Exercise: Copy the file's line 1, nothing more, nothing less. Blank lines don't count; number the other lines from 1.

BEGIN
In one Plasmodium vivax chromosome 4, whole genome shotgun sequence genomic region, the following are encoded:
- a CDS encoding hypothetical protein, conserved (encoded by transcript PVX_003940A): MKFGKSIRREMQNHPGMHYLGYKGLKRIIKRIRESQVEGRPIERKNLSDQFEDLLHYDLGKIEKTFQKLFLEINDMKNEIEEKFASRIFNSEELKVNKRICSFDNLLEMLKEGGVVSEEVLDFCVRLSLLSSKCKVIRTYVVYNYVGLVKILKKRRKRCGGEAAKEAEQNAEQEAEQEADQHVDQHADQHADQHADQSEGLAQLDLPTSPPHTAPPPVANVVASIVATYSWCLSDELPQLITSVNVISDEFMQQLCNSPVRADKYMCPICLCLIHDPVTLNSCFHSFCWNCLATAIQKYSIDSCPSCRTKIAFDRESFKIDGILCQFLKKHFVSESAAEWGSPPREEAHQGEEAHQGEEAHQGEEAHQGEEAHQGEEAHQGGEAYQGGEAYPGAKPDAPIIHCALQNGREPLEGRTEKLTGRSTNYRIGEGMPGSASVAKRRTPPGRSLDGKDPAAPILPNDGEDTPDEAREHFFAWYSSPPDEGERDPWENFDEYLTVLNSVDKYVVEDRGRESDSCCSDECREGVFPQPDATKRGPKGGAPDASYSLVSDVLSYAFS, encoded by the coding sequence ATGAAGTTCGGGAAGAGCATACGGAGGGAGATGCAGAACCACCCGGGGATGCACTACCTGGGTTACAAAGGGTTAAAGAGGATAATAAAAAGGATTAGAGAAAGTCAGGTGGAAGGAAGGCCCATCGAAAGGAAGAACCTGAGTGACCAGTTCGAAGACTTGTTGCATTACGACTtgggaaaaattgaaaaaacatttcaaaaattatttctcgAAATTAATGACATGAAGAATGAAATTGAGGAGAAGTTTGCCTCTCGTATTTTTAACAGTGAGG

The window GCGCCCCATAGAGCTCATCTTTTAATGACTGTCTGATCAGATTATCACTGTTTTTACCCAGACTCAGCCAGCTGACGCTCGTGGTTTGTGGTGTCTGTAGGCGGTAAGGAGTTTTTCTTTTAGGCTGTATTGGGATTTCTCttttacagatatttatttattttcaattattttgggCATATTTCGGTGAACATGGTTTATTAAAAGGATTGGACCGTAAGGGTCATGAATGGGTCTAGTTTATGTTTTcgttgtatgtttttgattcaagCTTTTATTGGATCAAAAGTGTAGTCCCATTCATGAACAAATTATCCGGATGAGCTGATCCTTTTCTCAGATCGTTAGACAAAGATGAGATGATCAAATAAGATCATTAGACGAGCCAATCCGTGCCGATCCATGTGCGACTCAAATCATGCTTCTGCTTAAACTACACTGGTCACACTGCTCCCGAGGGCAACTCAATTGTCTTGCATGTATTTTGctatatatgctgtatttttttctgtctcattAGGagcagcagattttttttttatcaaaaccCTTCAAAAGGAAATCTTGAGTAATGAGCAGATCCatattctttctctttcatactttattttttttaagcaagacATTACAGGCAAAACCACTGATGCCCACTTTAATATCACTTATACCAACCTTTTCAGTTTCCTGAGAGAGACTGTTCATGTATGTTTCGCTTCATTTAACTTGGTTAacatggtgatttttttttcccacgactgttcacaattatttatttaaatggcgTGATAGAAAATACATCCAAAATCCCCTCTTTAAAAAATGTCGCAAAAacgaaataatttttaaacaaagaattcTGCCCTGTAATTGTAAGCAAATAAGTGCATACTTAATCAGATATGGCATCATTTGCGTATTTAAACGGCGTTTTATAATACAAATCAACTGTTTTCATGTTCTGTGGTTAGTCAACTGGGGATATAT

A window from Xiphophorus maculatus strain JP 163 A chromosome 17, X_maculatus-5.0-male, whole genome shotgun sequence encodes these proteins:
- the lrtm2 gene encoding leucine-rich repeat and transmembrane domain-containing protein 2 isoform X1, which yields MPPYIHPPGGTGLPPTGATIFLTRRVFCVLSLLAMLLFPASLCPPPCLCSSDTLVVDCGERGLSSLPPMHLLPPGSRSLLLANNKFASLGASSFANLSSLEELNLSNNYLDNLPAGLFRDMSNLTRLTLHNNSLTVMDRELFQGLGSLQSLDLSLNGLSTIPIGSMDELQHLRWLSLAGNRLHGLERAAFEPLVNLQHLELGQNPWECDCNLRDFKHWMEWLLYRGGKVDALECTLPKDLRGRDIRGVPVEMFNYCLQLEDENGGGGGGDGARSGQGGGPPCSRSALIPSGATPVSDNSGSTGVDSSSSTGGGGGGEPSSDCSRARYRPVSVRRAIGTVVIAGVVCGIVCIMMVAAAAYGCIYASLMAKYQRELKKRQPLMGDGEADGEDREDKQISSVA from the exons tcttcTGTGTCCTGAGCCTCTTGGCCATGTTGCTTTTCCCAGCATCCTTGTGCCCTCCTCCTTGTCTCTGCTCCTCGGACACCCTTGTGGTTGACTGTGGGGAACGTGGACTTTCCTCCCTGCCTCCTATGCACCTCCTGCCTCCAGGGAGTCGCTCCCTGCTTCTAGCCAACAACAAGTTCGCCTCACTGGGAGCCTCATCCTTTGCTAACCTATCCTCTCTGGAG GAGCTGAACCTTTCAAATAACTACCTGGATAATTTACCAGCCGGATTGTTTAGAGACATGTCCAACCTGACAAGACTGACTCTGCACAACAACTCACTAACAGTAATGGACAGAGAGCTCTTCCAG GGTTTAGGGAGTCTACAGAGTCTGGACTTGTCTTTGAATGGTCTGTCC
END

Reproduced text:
In one Plasmodium vivax chromosome 4, whole genome shotgun sequence genomic region, the following are encoded: